‘Late Night With the Devil’ Is a Funny and Frightening Found Footage Horror That Flips the Dial

Don’t touch that dial. “Late Night With the Devil,” from sibling writing and directing team Cameron and Colin Cairnes, is a must watch for horror fans, and a true innovation for found footage motion pictures. The film is set on Halloween night in the war weary and violent crime-ridden late 1970s, in the midst of the most barebones battles to bloody the times: A late night talk show during sweeps weeks. This period production slightly skewers the television landscape while maintaining a realistic ambiance. Any film which establishes the era’s time signature with Flo and Eddie’s “Keep It Warm” is what a witch doctor would order. It feels somehow forbidden, like inappropriate laughter. Even the omnipresent owl on the station breaks, and technical difficulties cards mock the viewer with visions of devilish doings among tall trees.

Jack Delroy (David Dastmalchian), who hosts the promising network show “Night Owls,” would sell his soul to beat Johnny Carson’s “Tonight Show” in the ratings. As far as he is concerned, that’s just an expression, but his producer Leo (Josh Quong Tart) books a guest panel with other ideas. The bulk of “Late Night With the Devil” is presented as uncut footage from the broadcast feed, not seen since it aired live. 

The fictitious 1970s episode is irreverently loving to its satirical symbols. Referencing real-life late-night regulars, like horror royalty Vincent Price, “Late Night With the Devil” highlights how the assembled panel resembles the esoteric figures of the time. Kreskin bent spoons. The Amazing Randi routinely offered money to anyone who could prove the improbable. Jay Anson’s 1977 New York Times Bestseller “The Amityville Horror” put Ed and Lorraine Warren on TV screens nationwide. 

Christou (Fayssal Bazzi), the lost episode’s guest psychic, is even more intense than the recurring “Stupendous Yappi” character from “The X-Files,” while his batting average on spirit communication hits a slippery slump. Carmichael the Conjurer (Ian Bliss), is a magician and paranormal debunker whose feats of mass hypnosis wreak havoc on proceedings, attempting to break the fourth wall, a no-no on 70s television.

The fourth and fifth walls are shattered, however, by the main attraction: a possessed 13-year-old girl called Lilly (Ingrid Torelli) who can conjure lesser demons as easily as she can command a stage through enthusiastic eye contact. Her paranormal investigator handler, Dr. June Ross-Mitchell (Laura Gordon), is also a magnetic presence, the only character pulling against the grain of blackened mass accommodation. Gordon has one major moment in a versatile performance. June loses a decision to an audience request, and fights back against the fear, and public humiliation she experienced and sees coming.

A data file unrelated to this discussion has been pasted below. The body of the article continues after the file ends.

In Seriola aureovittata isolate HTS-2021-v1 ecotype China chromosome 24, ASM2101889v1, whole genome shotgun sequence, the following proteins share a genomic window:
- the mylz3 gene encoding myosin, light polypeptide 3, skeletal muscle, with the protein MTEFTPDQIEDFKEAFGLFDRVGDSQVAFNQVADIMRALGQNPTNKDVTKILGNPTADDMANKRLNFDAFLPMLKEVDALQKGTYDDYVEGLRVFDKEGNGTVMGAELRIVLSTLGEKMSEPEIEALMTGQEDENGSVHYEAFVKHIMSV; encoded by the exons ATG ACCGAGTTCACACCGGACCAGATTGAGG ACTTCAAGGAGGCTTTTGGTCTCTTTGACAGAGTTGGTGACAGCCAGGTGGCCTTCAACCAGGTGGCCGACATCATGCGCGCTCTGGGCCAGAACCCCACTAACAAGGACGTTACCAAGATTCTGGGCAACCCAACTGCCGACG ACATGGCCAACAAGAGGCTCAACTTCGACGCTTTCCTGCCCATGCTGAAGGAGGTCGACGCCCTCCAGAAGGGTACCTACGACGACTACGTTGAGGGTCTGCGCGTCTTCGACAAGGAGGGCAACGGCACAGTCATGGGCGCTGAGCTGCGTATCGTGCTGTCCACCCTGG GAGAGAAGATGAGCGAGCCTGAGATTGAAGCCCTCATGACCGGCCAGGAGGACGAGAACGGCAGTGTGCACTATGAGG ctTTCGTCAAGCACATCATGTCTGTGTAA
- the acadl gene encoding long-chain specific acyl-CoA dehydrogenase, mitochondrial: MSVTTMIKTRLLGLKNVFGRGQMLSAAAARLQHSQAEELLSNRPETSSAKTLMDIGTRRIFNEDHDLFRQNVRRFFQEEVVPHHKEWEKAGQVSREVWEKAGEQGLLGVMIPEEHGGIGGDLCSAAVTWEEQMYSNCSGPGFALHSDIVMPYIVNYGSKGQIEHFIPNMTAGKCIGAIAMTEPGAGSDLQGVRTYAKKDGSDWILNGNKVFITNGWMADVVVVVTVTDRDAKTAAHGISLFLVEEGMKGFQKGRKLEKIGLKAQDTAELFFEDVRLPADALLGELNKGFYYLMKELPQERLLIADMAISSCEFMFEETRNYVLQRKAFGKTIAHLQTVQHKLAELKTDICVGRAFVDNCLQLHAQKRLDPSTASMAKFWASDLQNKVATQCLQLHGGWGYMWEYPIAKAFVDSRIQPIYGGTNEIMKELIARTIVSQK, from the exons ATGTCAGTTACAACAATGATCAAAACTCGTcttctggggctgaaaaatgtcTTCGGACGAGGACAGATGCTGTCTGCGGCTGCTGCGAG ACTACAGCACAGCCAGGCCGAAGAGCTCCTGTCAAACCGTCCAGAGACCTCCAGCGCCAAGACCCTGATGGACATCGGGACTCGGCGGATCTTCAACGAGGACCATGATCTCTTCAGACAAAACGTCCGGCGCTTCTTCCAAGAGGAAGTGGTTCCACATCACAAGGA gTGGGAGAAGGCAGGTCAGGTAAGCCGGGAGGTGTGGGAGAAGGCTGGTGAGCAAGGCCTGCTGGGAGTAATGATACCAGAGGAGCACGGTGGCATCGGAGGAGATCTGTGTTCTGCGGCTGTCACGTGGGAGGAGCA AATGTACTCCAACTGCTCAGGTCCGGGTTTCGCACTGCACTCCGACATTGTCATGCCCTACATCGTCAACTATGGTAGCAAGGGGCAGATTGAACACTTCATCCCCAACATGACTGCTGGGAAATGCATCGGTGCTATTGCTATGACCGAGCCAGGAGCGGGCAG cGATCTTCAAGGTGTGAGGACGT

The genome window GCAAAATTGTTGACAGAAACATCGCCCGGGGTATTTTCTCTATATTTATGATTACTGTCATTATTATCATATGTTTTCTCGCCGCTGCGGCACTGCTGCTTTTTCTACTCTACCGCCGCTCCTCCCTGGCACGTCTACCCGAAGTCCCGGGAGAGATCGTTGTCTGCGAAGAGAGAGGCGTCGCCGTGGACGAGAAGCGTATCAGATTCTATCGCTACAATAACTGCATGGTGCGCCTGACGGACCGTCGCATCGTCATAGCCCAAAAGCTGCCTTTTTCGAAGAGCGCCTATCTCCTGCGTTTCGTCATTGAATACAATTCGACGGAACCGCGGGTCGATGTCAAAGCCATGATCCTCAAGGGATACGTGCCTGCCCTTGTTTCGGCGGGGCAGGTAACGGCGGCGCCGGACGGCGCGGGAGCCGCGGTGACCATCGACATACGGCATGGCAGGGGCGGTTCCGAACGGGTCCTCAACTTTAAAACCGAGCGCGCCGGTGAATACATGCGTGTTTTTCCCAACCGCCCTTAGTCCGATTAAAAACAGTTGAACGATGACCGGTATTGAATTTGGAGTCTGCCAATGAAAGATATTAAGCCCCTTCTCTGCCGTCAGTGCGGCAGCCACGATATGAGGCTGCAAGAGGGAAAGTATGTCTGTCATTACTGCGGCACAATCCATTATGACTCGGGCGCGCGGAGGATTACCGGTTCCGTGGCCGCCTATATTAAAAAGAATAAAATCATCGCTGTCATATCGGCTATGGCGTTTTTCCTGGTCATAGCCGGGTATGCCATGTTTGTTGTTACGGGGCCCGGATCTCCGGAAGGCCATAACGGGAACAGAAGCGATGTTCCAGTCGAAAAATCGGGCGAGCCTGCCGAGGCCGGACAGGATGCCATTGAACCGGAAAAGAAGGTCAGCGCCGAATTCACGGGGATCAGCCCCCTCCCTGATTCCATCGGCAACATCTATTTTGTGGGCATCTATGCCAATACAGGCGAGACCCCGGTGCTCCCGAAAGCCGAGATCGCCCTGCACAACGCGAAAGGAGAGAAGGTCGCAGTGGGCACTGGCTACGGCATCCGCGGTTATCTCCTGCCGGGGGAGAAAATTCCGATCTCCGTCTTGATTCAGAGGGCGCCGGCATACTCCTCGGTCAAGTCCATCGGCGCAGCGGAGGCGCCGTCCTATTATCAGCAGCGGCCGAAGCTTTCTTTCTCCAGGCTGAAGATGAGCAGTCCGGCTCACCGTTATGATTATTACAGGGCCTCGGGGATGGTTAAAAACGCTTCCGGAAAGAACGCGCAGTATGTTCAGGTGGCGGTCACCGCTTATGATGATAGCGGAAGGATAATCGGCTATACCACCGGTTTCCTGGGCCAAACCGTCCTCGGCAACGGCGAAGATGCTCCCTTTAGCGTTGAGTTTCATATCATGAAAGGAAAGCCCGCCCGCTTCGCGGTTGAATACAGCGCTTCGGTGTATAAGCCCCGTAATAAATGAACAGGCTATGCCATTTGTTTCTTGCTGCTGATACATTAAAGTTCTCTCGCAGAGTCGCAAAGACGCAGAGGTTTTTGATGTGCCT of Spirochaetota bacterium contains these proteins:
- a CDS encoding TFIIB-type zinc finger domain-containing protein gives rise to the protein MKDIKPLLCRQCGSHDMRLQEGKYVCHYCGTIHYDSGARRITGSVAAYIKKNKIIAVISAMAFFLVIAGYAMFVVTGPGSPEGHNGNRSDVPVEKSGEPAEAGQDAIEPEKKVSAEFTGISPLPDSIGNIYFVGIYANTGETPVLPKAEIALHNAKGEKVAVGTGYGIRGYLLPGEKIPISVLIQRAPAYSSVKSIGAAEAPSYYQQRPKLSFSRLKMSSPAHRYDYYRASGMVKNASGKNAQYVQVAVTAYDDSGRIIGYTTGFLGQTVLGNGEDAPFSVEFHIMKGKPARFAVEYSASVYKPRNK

The mockumentary feel comes from the introductory segment authoritatively narrated by Michael Ironside. The eight-minute montage shows stock footage of Presidents Nixon and Carter, the Twin Towers, the gas crisis, Charles Manson, and the rise of satanism against the backstory of Jack Delory. Discovered as a Chicago radio DJ, he marries a stage actress named Madeleine (Georgina Haig), who ultimately succumbs to cancer. Dastmalchian underplays Jack’s growing desperation, internalizing the expiring contracts and free-falling ratings while maintaining a showman’s charisma. The madness is palpable, the regrets very real.

The only other deviation from the real-time run of the fictitious episode is the show’s a pre-taped explanatory short about Lily, the sole survivor of a mass suicide of a renowned Satanic cult. Serving the demon Abraxas, they were accused of breeding children for sacrifice. Lily always wants to know which camera to focus on, as each glance offers a glimpse of an invitation to another world.

Location. Location. Location. In the grand tradition of glorious independent films of the era, the cost-effective single setting of a TV studio rivals past masters, like Roger Corman, who made efficient use of leftover sets of larger films when shooting on rented lots. The cameras, microphones, dials, and backstage area feed the authenticity of the premise, conveniently capture the best footage, and offer the freedom to get it from multiple angles. Production designer Otello Stole made his bones on Australian television, and recreates the look while giving ample ammunition to subvert the aesthetic. Though he should have known the cameras would remain static during the commercial breaks, and not follow the off-air action as it moved off the sound stage. Ironically, this gaff only adds to the overall realism, and the tapestry of suspense.

Costume designer Stephanie Hook seamlessly weaves a perfect picture of the look of the time, even the tacky cheap devil costume trusty sidekick Gus (Rhys Auteri) worms his way out of feels like it was bought on sale when the episode aired. While Carmichael always has something up his sleeve, “Late Night With the Devil” shoots the cuffs to highlight its influences. Lily’s Mr. Wiggles recalls Captain Howdy, Regan’s (Linda Blair) friend in “The Exorcist.” The fictitious UBC network which broadcasts “Night Owls” may be a nod to the UBS Evening News of Paddy Chayefsky and Sidney Lumet’s 1976 media satire “Network.” 

“Late Night With the Devil” successfully messes with expectations, and keeps heads reeling, especially, as a late film break in style, film stock, and tone. The unease more than makes up for the minimal gore, which allows the effects to impose themselves subtly through glitchy video images and flickering lights before gaining enough electricity to overload a Theremin and call a demon.

Late Night with the Devil” releases March 22 in select theaters and begins streaming April 19 on Shudder.